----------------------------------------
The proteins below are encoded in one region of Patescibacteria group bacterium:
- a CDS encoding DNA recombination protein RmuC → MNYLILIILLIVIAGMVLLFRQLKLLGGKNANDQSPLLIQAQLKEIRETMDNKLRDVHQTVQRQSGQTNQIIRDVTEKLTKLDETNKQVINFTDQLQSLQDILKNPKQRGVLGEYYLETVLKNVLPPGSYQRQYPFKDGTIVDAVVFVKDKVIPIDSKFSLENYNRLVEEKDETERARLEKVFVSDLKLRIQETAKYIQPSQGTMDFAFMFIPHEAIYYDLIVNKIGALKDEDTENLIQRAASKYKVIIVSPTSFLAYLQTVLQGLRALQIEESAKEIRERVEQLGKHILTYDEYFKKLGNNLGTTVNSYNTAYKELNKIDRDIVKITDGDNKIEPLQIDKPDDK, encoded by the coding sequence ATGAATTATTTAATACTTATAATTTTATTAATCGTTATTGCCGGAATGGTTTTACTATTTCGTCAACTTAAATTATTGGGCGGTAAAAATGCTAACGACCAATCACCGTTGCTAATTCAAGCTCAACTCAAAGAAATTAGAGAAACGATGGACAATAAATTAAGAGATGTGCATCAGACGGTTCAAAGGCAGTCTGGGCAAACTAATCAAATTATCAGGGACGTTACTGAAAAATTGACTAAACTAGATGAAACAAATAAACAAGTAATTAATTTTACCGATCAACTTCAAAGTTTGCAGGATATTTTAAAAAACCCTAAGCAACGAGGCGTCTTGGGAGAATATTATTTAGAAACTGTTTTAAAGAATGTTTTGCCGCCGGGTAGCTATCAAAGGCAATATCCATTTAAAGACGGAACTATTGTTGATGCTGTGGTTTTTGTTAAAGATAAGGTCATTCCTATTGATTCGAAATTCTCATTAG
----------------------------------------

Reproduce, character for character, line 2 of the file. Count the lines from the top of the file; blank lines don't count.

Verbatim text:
- a CDS encoding DNA recombination protein RmuC → MNYLILIILLIVIAGMVLLFRQLKLLGGKNANDQSPLLIQAQLKEIRETMDNKLRDVHQTVQRQSGQTNQIIRDVTEKLTKLDETNKQVINFTDQLQSLQDILKNPKQRGVLGEYYLETVLKNVLPPGSYQRQYPFKDGTIVDAVVFVKDKVIPIDSKFSLENYNRLVEEKDETERARLEKVFVSDLKLRIQETAKYIQPSQGTMDFAFMFIPHEAIYYDLIVNKIGALKDEDTENLIQRAASKYKVIIVSPTSFLAYLQTVLQGLRALQIEESAKEIRERVEQLGKHILTYDEYFKKLGNNLGTTVNSYNTAYKELNKIDRDIVKITDGDNKIEPLQIDKPDDK, encoded by the coding sequence ATGAATTATTTAATACTTATAATTTTATTAATCGTTATTGCCGGAATGGTTTTACTATTTCGTCAACTTAAATTATTGGGCGGTAAAAATGCTAACGACCAATCACCGTTGCTAATTCAAGCTCAACTCAAAGAAATTAGAGAAACGATGGACAATAAATTAAGAGATGTGCATCAGACGGTTCAAAGGCAGTCTGGGCAAACTAATCAAATTATCAGGGACGTTACTGAAAAATTGACTAAACTAGATGAAACAAATAAACAAGTAATTAATTTTACCGATCAACTTCAAAGTTTGCAGGATATTTTAAAAAACCCTAAGCAACGAGGCGTCTTGGGAGAATATTATTTAGAAACTGTTTTAAAGAATGTTTTGCCGCCGGGTAGCTATCAAAGGCAATATCCATTTAAAGACGGAACTATTGTTGATGCTGTGGTTTTTGTTAAAGATAAGGTCATTCCTATTGATTCGAAATTCTCATTAG